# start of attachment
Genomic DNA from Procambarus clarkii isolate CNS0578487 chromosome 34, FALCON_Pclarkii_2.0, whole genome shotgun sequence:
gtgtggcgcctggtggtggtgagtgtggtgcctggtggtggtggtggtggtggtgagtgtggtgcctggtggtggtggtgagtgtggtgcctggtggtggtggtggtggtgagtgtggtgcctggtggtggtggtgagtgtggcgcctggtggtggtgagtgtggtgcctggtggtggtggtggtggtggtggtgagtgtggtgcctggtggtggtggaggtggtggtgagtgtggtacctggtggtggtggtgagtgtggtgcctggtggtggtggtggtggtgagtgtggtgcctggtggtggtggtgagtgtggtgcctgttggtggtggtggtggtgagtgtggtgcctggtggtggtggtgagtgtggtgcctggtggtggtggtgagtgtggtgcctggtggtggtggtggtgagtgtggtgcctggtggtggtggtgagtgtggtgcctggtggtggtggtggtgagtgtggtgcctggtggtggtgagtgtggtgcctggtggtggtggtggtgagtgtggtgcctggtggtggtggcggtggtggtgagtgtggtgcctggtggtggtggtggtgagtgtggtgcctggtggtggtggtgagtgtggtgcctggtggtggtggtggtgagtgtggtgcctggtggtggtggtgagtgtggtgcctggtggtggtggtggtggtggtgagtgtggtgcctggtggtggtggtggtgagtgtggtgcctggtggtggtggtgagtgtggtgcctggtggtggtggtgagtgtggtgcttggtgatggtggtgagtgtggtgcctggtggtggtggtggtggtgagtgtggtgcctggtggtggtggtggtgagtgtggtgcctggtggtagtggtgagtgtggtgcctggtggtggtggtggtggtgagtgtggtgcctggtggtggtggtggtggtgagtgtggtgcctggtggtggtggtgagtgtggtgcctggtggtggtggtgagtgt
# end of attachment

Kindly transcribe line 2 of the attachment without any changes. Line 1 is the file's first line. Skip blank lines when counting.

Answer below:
gtgtggcgcctggtggtggtgagtgtggtgcctggtggtggtggtggtggtggtgagtgtggtgcctggtggtggtggtgagtgtggtgcctggtggtggtggtggtggtgagtgtggtgcctggtggtggtggtgagtgtggcgcctggtggtggtgagtgtggtgcctggtggtggtggtggtggtggtggtgagtgtggtgcctggtggtggtggaggtggtggtgagtgtggtacctggtggtggtggtgagtgtggtgcctggtggtggtggtggtggtgagtgtggtgcctggtggtggtggtgagtgtggtgcctgttggtggtggtggtggtgagtgtggtgcctggtggtggtggtgagtgtggtgcctggtggtggtggtgagtgtggtgcctggtggtggtggtggtgagtgtggtgcctggtggtggtggtgagtgtggtgcctggtggtggtggtggtgagtgtggtgcctggtggtggtgagtgtggtgcctggtggtggtggtggtgagtgtggtgcctggtggtggtggcggtggtggtgagtgtggtgcctggtggtggtggtggtgagtgtggtgcctggtggtggtggtgagtgtggtgcctggtggtggtggtggtgagtgtggtgcctggtggtggtggtgagtgtggtgcctggtggtggtggtggtggtggtgagtgtggtgcctggtggtggtggtggtgagtgtggtgcctggtggtggtggtgagtgtggtgcctggtggtggtggtgagtgtggtgcttggtgatggtggtgagtgtggtgcctggtggtggtggtggtggtgagtgtggtgcctggtggtggtggtggtgagtgtggtgcctggtggtagtggtgagtgtggtgcctggtggtggtggtggtggtgagtgtggtgcctggtggtggtggtggtggtgagtgtggtgcctggtggtggtggtgagtgtggtgcctggtggtggtggtgagtgt